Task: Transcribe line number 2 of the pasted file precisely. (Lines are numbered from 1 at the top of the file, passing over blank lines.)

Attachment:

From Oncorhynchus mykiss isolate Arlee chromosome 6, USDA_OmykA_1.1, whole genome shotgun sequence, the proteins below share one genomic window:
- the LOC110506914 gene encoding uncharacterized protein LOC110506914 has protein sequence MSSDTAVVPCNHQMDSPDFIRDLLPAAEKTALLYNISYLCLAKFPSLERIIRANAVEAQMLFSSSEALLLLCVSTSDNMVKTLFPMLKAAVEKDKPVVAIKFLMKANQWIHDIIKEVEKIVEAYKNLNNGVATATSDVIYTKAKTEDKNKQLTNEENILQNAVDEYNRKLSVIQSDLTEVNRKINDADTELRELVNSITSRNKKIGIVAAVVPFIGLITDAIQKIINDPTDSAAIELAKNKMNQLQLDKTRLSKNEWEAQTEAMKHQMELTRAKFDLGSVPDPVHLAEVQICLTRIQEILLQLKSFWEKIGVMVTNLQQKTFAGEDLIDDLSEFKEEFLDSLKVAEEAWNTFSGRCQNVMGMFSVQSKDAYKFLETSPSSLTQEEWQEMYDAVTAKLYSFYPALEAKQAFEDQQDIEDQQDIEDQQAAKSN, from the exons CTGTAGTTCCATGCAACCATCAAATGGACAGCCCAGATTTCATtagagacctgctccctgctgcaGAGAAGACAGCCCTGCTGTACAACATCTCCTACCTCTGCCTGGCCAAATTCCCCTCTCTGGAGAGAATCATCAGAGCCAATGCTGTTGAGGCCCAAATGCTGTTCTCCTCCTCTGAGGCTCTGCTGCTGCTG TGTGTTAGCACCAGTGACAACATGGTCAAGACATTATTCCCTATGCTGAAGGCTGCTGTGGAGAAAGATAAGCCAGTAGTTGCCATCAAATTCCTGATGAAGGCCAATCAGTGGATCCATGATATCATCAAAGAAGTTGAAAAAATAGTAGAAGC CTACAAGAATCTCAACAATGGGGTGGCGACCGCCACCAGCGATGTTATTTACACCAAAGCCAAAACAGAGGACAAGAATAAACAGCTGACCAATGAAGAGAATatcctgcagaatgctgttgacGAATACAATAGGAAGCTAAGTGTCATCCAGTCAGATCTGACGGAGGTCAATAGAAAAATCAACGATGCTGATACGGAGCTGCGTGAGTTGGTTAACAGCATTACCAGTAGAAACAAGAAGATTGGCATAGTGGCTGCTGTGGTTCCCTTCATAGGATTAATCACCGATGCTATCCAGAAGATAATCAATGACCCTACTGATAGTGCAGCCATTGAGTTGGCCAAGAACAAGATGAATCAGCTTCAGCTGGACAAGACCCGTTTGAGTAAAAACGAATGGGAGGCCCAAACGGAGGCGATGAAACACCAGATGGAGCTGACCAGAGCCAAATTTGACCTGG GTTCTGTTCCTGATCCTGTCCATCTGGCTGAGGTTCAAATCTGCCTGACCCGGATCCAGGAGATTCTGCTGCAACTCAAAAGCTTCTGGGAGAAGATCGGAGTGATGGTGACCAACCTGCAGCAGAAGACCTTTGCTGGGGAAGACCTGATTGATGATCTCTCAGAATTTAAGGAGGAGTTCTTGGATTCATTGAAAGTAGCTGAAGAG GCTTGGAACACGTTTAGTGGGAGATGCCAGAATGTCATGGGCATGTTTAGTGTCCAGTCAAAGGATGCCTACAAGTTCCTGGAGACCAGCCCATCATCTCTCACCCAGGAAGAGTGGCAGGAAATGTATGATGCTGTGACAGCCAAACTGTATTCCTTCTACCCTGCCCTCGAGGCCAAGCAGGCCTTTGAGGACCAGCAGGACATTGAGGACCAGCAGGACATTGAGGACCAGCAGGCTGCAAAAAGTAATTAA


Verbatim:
- the LOC110506914 gene encoding uncharacterized protein LOC110506914 has protein sequence MSSDTAVVPCNHQMDSPDFIRDLLPAAEKTALLYNISYLCLAKFPSLERIIRANAVEAQMLFSSSEALLLLCVSTSDNMVKTLFPMLKAAVEKDKPVVAIKFLMKANQWIHDIIKEVEKIVEAYKNLNNGVATATSDVIYTKAKTEDKNKQLTNEENILQNAVDEYNRKLSVIQSDLTEVNRKINDADTELRELVNSITSRNKKIGIVAAVVPFIGLITDAIQKIINDPTDSAAIELAKNKMNQLQLDKTRLSKNEWEAQTEAMKHQMELTRAKFDLGSVPDPVHLAEVQICLTRIQEILLQLKSFWEKIGVMVTNLQQKTFAGEDLIDDLSEFKEEFLDSLKVAEEAWNTFSGRCQNVMGMFSVQSKDAYKFLETSPSSLTQEEWQEMYDAVTAKLYSFYPALEAKQAFEDQQDIEDQQDIEDQQAAKSN, from the exons CTGTAGTTCCATGCAACCATCAAATGGACAGCCCAGATTTCATtagagacctgctccctgctgcaGAGAAGACAGCCCTGCTGTACAACATCTCCTACCTCTGCCTGGCCAAATTCCCCTCTCTGGAGAGAATCATCAGAGCCAATGCTGTTGAGGCCCAAATGCTGTTCTCCTCCTCTGAGGCTCTGCTGCTGCTG TGTGTTAGCACCAGTGACAACATGGTCAAGACATTATTCCCTATGCTGAAGGCTGCTGTGGAGAAAGATAAGCCAGTAGTTGCCATCAAATTCCTGATGAAGGCCAATCAGTGGATCCATGATATCATCAAAGAAGTTGAAAAAATAGTAGAAGC CTACAAGAATCTCAACAATGGGGTGGCGACCGCCACCAGCGATGTTATTTACACCAAAGCCAAAACAGAGGACAAGAATAAACAGCTGACCAATGAAGAGAATatcctgcagaatgctgttgacGAATACAATAGGAAGCTAAGTGTCATCCAGTCAGATCTGACGGAGGTCAATAGAAAAATCAACGATGCTGATACGGAGCTGCGTGAGTTGGTTAACAGCATTACCAGTAGAAACAAGAAGATTGGCATAGTGGCTGCTGTGGTTCCCTTCATAGGATTAATCACCGATGCTATCCAGAAGATAATCAATGACCCTACTGATAGTGCAGCCATTGAGTTGGCCAAGAACAAGATGAATCAGCTTCAGCTGGACAAGACCCGTTTGAGTAAAAACGAATGGGAGGCCCAAACGGAGGCGATGAAACACCAGATGGAGCTGACCAGAGCCAAATTTGACCTGG GTTCTGTTCCTGATCCTGTCCATCTGGCTGAGGTTCAAATCTGCCTGACCCGGATCCAGGAGATTCTGCTGCAACTCAAAAGCTTCTGGGAGAAGATCGGAGTGATGGTGACCAACCTGCAGCAGAAGACCTTTGCTGGGGAAGACCTGATTGATGATCTCTCAGAATTTAAGGAGGAGTTCTTGGATTCATTGAAAGTAGCTGAAGAG GCTTGGAACACGTTTAGTGGGAGATGCCAGAATGTCATGGGCATGTTTAGTGTCCAGTCAAAGGATGCCTACAAGTTCCTGGAGACCAGCCCATCATCTCTCACCCAGGAAGAGTGGCAGGAAATGTATGATGCTGTGACAGCCAAACTGTATTCCTTCTACCCTGCCCTCGAGGCCAAGCAGGCCTTTGAGGACCAGCAGGACATTGAGGACCAGCAGGACATTGAGGACCAGCAGGCTGCAAAAAGTAATTAA